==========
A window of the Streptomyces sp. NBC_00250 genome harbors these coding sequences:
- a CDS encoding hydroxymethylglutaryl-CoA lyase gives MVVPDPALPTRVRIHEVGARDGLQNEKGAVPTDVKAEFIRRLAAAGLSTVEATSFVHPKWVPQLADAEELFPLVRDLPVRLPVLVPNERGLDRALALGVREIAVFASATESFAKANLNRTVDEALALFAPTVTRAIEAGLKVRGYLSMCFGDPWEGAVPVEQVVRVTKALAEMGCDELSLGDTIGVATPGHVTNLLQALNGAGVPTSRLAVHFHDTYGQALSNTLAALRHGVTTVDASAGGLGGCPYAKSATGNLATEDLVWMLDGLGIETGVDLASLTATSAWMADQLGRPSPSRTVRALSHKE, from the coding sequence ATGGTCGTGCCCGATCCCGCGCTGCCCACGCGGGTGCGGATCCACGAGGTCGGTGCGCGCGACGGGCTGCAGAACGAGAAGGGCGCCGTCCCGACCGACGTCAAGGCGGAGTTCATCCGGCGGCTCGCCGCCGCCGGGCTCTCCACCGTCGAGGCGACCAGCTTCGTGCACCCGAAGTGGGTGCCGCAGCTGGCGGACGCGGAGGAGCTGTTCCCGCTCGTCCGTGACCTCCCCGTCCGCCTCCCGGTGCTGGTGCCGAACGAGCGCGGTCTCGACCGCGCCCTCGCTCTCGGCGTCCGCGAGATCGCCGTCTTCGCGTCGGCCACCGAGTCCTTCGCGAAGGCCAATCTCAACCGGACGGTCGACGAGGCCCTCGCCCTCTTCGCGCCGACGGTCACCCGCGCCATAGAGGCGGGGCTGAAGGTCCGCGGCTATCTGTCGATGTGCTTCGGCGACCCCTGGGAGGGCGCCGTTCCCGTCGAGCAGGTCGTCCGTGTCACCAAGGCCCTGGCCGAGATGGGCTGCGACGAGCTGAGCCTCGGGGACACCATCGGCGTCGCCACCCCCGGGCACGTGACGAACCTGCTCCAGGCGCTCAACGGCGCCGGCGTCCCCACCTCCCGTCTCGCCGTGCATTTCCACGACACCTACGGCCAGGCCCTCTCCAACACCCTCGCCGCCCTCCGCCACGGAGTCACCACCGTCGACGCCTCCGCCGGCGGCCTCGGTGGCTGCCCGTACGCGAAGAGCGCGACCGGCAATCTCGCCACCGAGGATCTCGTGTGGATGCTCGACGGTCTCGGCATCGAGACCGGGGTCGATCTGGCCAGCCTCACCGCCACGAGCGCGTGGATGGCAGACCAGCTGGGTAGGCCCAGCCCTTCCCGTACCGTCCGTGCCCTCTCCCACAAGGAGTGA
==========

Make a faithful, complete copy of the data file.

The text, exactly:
A window of the Streptomyces sp. NBC_00250 genome harbors these coding sequences:
- a CDS encoding hydroxymethylglutaryl-CoA lyase gives MVVPDPALPTRVRIHEVGARDGLQNEKGAVPTDVKAEFIRRLAAAGLSTVEATSFVHPKWVPQLADAEELFPLVRDLPVRLPVLVPNERGLDRALALGVREIAVFASATESFAKANLNRTVDEALALFAPTVTRAIEAGLKVRGYLSMCFGDPWEGAVPVEQVVRVTKALAEMGCDELSLGDTIGVATPGHVTNLLQALNGAGVPTSRLAVHFHDTYGQALSNTLAALRHGVTTVDASAGGLGGCPYAKSATGNLATEDLVWMLDGLGIETGVDLASLTATSAWMADQLGRPSPSRTVRALSHKE, from the coding sequence ATGGTCGTGCCCGATCCCGCGCTGCCCACGCGGGTGCGGATCCACGAGGTCGGTGCGCGCGACGGGCTGCAGAACGAGAAGGGCGCCGTCCCGACCGACGTCAAGGCGGAGTTCATCCGGCGGCTCGCCGCCGCCGGGCTCTCCACCGTCGAGGCGACCAGCTTCGTGCACCCGAAGTGGGTGCCGCAGCTGGCGGACGCGGAGGAGCTGTTCCCGCTCGTCCGTGACCTCCCCGTCCGCCTCCCGGTGCTGGTGCCGAACGAGCGCGGTCTCGACCGCGCCCTCGCTCTCGGCGTCCGCGAGATCGCCGTCTTCGCGTCGGCCACCGAGTCCTTCGCGAAGGCCAATCTCAACCGGACGGTCGACGAGGCCCTCGCCCTCTTCGCGCCGACGGTCACCCGCGCCATAGAGGCGGGGCTGAAGGTCCGCGGCTATCTGTCGATGTGCTTCGGCGACCCCTGGGAGGGCGCCGTTCCCGTCGAGCAGGTCGTCCGTGTCACCAAGGCCCTGGCCGAGATGGGCTGCGACGAGCTGAGCCTCGGGGACACCATCGGCGTCGCCACCCCCGGGCACGTGACGAACCTGCTCCAGGCGCTCAACGGCGCCGGCGTCCCCACCTCCCGTCTCGCCGTGCATTTCCACGACACCTACGGCCAGGCCCTCTCCAACACCCTCGCCGCCCTCCGCCACGGAGTCACCACCGTCGACGCCTCCGCCGGCGGCCTCGGTGGCTGCCCGTACGCGAAGAGCGCGACCGGCAATCTCGCCACCGAGGATCTCGTGTGGATGCTCGACGGTCTCGGCATCGAGACCGGGGTCGATCTGGCCAGCCTCACCGCCACGAGCGCGTGGATGGCAGACCAGCTGGGTAGGCCCAGCCCTTCCCGTACCGTCCGTGCCCTCTCCCACAAGGAGTGA